<!--:es-->Alcohol fuels tensions between college students, police<!--:-->

Alcohol fuels tensions between college students, police

October has been a bad month for college towns.
On Oct. 2, a raid by New Haven, Conn., police to break up a party by Yale University students led to claims of police brutality and excessive force.
One week later, a party by Penn State University students turned violent when a fight between two women spilled out onto the streets of State College, leaving two students with stab wounds.
Last week, Pace University football player Danroy «DJ» Henry was shot and killed by police outside a popular eatery frequented by students from the nearby Pace campus.
What they have in common is alcohol — a common component in encounters between police and college students that can fuel tensions.
«Obviously youre going to have some standard issues,» said Eugene ODonnell, professor of law and police science at John Jay College of Criminal Justice. «Youre going to have issues about later-night activity. Youre going to have alcohol-related issues.»
The violence outside Finnegans Grill in Thornwood, N.Y., came after a celebration of the schools homecoming game, attended by about 150 people including students and members of the football team. The crowd spilled into the parking lot after 1 a.m. after a fight inside the bar. On Friday, a law enforcement source told The (Westchester, N.Y.) Journal News that Henry had a blood-alcohol level of 0.13%, exceeding the legal limit of 0.08%.
It was hardly the first run-in between police and Pace students. In November 2000, several students were among eight men who trashed a campus townhouse in retaliation for an earlier fight at a local bar.
And on April 25, 2008, a 21-year-old student was charged with assaulting his ex-girlfriend in her dorm room during a drunken rampage.
«Pace is like a little city unto itself, and they do require police resources,» said Mount Pleasant (N.Y.) Police Chief Louis Alagno. «Were called there mostly for things such as motor vehicle accidents and aided cases, but we also respond for criminal incidents. There are burglaries, larcenies and the occasional sex crime or assault. It does require police resources.»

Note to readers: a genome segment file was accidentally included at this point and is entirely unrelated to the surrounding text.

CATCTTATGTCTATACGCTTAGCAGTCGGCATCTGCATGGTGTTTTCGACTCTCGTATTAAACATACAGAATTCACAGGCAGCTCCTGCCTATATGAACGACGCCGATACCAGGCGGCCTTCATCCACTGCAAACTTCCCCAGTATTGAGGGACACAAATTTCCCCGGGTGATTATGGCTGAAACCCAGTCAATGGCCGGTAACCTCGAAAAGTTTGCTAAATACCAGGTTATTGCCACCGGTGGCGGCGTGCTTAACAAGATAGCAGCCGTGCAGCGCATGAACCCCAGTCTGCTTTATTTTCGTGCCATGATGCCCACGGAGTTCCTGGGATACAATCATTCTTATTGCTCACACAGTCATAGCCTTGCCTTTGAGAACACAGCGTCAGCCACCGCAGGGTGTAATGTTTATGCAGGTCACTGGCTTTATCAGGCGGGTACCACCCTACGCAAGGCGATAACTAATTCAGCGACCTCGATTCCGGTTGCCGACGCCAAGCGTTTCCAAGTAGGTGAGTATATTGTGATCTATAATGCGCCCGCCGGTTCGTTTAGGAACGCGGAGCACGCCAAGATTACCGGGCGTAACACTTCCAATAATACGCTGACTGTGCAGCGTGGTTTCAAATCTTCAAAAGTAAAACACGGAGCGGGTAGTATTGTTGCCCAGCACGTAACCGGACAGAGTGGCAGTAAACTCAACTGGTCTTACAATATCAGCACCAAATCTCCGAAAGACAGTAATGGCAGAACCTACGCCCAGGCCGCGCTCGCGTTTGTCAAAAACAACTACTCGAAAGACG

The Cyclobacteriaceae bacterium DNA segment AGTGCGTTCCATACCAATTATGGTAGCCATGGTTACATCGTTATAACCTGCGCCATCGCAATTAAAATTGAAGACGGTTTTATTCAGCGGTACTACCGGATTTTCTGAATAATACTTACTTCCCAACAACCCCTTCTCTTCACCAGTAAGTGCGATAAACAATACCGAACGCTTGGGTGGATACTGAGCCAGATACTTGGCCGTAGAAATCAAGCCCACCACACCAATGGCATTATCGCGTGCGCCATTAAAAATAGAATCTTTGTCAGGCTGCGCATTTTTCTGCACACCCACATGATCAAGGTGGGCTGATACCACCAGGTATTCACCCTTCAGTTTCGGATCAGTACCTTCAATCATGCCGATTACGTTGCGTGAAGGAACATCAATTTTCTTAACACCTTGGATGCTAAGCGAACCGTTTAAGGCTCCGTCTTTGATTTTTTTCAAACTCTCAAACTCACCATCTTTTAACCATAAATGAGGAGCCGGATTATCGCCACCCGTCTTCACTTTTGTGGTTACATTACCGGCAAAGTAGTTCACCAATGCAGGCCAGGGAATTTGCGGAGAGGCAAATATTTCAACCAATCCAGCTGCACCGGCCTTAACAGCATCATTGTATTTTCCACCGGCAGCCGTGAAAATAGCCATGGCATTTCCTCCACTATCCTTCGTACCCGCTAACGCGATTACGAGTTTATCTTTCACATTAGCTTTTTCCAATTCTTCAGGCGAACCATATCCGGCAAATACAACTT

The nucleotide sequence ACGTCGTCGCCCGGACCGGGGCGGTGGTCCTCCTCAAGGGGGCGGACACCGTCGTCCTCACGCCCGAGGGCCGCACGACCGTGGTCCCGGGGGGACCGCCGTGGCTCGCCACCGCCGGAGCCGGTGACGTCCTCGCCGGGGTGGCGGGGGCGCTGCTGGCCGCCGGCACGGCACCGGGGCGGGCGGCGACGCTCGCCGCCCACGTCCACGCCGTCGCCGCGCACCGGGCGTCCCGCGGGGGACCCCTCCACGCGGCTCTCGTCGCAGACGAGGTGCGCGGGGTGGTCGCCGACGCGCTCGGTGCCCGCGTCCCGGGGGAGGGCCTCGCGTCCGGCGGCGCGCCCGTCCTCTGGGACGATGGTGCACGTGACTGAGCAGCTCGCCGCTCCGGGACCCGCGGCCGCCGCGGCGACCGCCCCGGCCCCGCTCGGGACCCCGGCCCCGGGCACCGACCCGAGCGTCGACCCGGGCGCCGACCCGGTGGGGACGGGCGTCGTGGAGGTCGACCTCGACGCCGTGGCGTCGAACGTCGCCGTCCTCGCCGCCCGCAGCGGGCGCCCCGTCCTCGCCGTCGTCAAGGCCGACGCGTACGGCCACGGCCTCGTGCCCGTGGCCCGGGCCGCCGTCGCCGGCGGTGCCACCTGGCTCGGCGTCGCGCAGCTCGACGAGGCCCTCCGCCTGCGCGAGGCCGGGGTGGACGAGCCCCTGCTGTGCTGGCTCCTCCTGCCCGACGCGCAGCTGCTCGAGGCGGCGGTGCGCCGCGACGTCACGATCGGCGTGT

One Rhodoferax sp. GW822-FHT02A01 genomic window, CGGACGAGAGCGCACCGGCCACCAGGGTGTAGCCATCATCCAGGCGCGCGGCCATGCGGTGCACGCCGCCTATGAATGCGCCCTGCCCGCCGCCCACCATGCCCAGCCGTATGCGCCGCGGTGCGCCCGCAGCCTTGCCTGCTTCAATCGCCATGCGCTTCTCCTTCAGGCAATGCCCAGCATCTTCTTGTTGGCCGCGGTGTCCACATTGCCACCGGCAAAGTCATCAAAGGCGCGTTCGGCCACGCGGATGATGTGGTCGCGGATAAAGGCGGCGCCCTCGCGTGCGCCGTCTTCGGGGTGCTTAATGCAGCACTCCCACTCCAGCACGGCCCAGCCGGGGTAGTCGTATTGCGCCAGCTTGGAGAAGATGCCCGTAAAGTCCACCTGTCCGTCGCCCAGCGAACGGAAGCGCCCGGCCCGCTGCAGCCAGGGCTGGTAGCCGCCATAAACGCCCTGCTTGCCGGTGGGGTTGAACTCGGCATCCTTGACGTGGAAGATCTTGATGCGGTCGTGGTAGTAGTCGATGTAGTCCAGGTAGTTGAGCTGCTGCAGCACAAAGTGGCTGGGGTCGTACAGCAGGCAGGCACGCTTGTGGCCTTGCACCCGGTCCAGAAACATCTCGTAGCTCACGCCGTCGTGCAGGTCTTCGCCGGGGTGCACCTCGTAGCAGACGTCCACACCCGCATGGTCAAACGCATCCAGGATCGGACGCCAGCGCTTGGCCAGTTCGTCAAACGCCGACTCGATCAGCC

You dont have to tell police in New Rochelle, N.Y., a city with three colleges — College of New Rochelle, Iona College and Monroe College.
«Well have pockets of disturbances,» said New Rochelle police Capt. Robert Gazzola, head of the departments police services division. «I dont think theres any lasting animosity between the police department, the Iona College students, the Monroe College students. A lot of it is isolated incidents that perk up and we have to respond.»
The city, plagued for years by rowdy behavior in local bars tackled the problem years ago by passing a stricter «cabaret law» that allowed police to go after and target troublesome bars.
Police in Mount Pleasant and Pleasantville, where most Pace watering holes are located, have enforced underage drinking laws for years — a common tactic in college towns.
But the bar at the center of a fatal shooting had no recent history of problems involving students, according to state and local law enforcement.
Finnegans seemed an unlikely place for a violent encounter between police and celebrating college students last weekend.
Pace students interviewed by The Journal News said they generally had not had negative encounters with local police. Some went so far as to say they were shocked to hear of the violence outside Finnegans last weekend.
«I wouldnt say theyre aggressive, theyre just doing their job,» said student John Tripodi. «I guess what they did (outside Finnegans) was a little excessive, but if I was him I dont know what I would have done.»
But Megan Murphy, a freshman accounting major at the Mount Pleasant college, called the police account of the shooting «ridiculous.»
«Its all too iffy right now. Im not sure,» Murphy said. «I wasnt there so I cant say what exactly happened. (Henry) probably just panicked.»